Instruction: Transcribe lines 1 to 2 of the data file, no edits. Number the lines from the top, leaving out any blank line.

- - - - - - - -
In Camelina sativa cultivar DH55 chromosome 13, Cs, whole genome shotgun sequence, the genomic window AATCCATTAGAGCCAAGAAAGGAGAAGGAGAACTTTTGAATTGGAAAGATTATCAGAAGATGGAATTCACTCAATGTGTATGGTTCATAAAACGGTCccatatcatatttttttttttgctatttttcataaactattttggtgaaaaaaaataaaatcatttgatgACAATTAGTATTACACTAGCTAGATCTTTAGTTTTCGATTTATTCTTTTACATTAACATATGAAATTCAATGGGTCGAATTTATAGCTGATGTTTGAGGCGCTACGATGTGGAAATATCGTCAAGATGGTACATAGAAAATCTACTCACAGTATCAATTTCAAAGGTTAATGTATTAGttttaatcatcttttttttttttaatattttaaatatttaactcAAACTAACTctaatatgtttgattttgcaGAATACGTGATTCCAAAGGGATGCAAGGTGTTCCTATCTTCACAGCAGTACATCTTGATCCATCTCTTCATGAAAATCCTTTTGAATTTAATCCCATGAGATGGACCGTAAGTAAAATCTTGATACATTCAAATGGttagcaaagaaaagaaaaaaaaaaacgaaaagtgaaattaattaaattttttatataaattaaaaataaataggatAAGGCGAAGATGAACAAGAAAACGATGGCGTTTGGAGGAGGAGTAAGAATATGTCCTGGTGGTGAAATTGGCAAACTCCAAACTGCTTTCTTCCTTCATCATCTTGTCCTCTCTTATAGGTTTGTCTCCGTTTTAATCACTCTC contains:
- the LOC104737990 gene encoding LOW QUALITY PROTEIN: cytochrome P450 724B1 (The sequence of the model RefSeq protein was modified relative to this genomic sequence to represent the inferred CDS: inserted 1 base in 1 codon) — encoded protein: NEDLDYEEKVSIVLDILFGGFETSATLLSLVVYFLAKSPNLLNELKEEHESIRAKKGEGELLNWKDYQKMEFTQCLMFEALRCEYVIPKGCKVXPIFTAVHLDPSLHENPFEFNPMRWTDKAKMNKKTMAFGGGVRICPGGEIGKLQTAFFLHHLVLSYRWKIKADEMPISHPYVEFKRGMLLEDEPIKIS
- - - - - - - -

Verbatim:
In Camelina sativa cultivar DH55 chromosome 13, Cs, whole genome shotgun sequence, the genomic window AATCCATTAGAGCCAAGAAAGGAGAAGGAGAACTTTTGAATTGGAAAGATTATCAGAAGATGGAATTCACTCAATGTGTATGGTTCATAAAACGGTCccatatcatatttttttttttgctatttttcataaactattttggtgaaaaaaaataaaatcatttgatgACAATTAGTATTACACTAGCTAGATCTTTAGTTTTCGATTTATTCTTTTACATTAACATATGAAATTCAATGGGTCGAATTTATAGCTGATGTTTGAGGCGCTACGATGTGGAAATATCGTCAAGATGGTACATAGAAAATCTACTCACAGTATCAATTTCAAAGGTTAATGTATTAGttttaatcatcttttttttttttaatattttaaatatttaactcAAACTAACTctaatatgtttgattttgcaGAATACGTGATTCCAAAGGGATGCAAGGTGTTCCTATCTTCACAGCAGTACATCTTGATCCATCTCTTCATGAAAATCCTTTTGAATTTAATCCCATGAGATGGACCGTAAGTAAAATCTTGATACATTCAAATGGttagcaaagaaaagaaaaaaaaaaacgaaaagtgaaattaattaaattttttatataaattaaaaataaataggatAAGGCGAAGATGAACAAGAAAACGATGGCGTTTGGAGGAGGAGTAAGAATATGTCCTGGTGGTGAAATTGGCAAACTCCAAACTGCTTTCTTCCTTCATCATCTTGTCCTCTCTTATAGGTTTGTCTCCGTTTTAATCACTCTC contains:
- the LOC104737990 gene encoding LOW QUALITY PROTEIN: cytochrome P450 724B1 (The sequence of the model RefSeq protein was modified relative to this genomic sequence to represent the inferred CDS: inserted 1 base in 1 codon) — encoded protein: NEDLDYEEKVSIVLDILFGGFETSATLLSLVVYFLAKSPNLLNELKEEHESIRAKKGEGELLNWKDYQKMEFTQCLMFEALRCEYVIPKGCKVXPIFTAVHLDPSLHENPFEFNPMRWTDKAKMNKKTMAFGGGVRICPGGEIGKLQTAFFLHHLVLSYRWKIKADEMPISHPYVEFKRGMLLEDEPIKIS